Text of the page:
The movie, "Dorian Gray" is based on the novelette "Picture of Dorian Gray" by Oscar Wilde. Both movie and book fall into the literary category known as allegory -- a story which is an analogy for a life process and usually has some sort of moral. It can also be classified as "anti-transcendentalist" or even "Gothic," types of literature that focus on man's humanity, his moral faults and his ability to indulge in extreme depravity.
Hints of the Past
Even in the first scenes of the movie, we are aware that there is something odd about Dorian. At first glance, he is an insouciant young man unfamiliar with city ways who has come into town to make his way. Yet, when he is besieged by beggar children and his pocket is picked, he seems to notice the miscreant yet fails to apprehend him. Although he keeps feeling in his pocket, he seems undisturbed by the loss of whatever was there. As the movie progresses we get frequent flashback glimpses of Dorian as an abused child.
Introduced to Society
Dorian is met, taken to his home. In becoming acquainted with the city, he meets Basil Hallward, who wishes to paint his portrait -- a painting that is greatly admired upon its unveiling. Dorian attends a party with the artist. The host of the party, Lord Henry Wotton, projects himself as a cynical man of the world. He introduces Dorian to Turkish cigarettes (which in that era often contained opium) and gin. He remarks that the portrait will remain forever young, but Dorian will age. He asks if anyone would make a pact with the devil to maintain their youthful vigor. Dorian replies that he certainly would.
The Plot Thickens
Dorian meets, and is enchanted by, Sybil, young actress whom he promises to marry. We quickly learn that marriage to this young woman would ruin his social standing. Lord Henry takes Dorian to a brothel where he is introduced to opium and a cluster of prostitutes.The following morning, Dorian renounces Sybil, refusing to marry her. She flings herself into the river, because she is pregnant. Dorian is challenged by her brother, who is arrested and taken away. Dorian looks at the picture, and it seems to be weeping blood. At first he seems grief-stricken but the following morning, Dorian is completely indifferent to her fate. This begins a pattern in which Dorian commits almost every depravity possible, yet remains youthful, handsome and indifferent; meanwhile the portrait shows every depravity, excess and sin that Dorian commits.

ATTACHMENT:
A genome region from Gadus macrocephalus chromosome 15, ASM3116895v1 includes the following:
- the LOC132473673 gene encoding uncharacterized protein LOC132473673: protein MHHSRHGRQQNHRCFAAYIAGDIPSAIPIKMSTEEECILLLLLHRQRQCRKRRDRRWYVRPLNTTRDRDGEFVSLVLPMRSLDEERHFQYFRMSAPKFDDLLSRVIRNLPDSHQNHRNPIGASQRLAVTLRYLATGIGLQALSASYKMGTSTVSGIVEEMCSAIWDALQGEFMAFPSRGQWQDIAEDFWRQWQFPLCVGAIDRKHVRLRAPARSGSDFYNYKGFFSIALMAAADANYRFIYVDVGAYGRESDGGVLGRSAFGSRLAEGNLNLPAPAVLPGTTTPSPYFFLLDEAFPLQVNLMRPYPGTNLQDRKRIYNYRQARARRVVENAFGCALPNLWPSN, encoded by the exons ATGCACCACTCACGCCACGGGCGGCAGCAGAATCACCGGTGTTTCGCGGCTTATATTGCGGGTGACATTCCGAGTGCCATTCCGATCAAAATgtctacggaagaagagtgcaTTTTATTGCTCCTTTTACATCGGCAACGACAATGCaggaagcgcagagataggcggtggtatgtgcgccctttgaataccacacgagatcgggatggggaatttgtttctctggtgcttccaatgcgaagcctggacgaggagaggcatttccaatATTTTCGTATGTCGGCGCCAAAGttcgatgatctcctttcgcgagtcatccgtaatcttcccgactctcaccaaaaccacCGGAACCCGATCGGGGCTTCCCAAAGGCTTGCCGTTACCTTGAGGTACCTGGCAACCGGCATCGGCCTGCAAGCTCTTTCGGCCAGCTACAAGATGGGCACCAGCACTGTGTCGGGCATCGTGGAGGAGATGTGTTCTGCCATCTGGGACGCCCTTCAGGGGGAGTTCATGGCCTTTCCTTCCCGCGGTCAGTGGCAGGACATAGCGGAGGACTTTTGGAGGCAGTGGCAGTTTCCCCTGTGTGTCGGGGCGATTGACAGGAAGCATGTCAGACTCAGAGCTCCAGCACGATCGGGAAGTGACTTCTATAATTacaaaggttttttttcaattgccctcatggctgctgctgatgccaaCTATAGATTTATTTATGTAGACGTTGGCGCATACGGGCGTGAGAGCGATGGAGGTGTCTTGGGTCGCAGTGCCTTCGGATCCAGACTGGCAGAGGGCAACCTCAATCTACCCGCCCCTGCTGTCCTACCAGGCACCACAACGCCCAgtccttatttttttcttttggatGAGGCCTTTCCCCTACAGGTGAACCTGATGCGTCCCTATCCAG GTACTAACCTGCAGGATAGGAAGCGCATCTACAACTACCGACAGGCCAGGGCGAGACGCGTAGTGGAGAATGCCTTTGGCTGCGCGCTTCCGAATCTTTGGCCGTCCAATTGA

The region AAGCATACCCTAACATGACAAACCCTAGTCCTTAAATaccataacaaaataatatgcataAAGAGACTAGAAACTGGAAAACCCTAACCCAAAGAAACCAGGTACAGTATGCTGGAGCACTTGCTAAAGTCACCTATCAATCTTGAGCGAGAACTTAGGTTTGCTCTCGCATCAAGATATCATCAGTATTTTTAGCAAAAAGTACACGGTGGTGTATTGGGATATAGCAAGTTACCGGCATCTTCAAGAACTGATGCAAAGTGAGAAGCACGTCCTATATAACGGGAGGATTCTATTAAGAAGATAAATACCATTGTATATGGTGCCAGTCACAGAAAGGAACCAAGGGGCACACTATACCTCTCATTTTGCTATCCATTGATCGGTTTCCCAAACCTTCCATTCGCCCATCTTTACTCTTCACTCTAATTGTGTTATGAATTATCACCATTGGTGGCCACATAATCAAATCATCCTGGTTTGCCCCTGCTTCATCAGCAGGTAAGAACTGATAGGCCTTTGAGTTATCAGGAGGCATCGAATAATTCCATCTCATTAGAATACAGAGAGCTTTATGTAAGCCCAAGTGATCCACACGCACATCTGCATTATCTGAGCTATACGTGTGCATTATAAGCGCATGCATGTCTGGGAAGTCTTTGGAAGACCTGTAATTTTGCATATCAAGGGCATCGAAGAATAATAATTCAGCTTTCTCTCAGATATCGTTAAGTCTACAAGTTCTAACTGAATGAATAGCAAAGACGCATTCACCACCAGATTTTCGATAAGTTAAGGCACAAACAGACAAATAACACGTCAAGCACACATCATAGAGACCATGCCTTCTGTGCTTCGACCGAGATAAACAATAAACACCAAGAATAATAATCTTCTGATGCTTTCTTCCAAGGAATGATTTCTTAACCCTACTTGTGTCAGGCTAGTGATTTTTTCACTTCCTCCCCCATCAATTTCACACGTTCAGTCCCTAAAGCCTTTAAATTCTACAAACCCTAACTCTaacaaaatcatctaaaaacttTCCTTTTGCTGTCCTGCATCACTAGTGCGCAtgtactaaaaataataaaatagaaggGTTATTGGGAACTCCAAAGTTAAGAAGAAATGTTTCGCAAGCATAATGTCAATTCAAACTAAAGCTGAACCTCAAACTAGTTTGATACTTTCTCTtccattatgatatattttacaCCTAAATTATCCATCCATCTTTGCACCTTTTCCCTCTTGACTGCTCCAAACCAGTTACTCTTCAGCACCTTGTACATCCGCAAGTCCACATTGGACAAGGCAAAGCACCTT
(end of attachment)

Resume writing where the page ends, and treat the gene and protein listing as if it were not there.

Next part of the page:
Sacrifices to the Portrait
Dorian continues upon his destructive path. He murders a friend, has a relationship with the artist, then murders him. At each event, we see his personal fear and revulsion for his actions, yet it seems as if the portrait demands progressively more heinous acts. Dorian flees the area in a effort to run away from the picture. After a prolonged absence, Dorian returns to meet Lord Henry's daughter. She is quite taken with Dorian, and Dorian is in love with her. Knowing Dorian, Lord Henry discovers that he is not cynical at all where his child is concerned. In an intense final scene, Dorian stabs the portrait and takes on all the evidence of age and depravity that should have been his in the first place. The portrait becomes merely a picture, and Dorian perishes.
The movie contains many levels of meaning. First, we see the journey of an individual who has been tempted and fallen into bad ways. We see his tempter realize that his efforts at creating a cynical monster have succeeded beyond his dreams and it may devour that which is dearest to him. Third, we see the redeeming value of informed innocence when the girl knowingly gives herself to Dorian after hearing his story from his own lips. Finally, we catch a glimpse of society in pre-war Europe, where at the top are the titled elite who use the working class -- personified by the artist and the actress -- as they will and a seamy underbelly of the city that includes beggars, pickpockets, prostitutes and opium dens.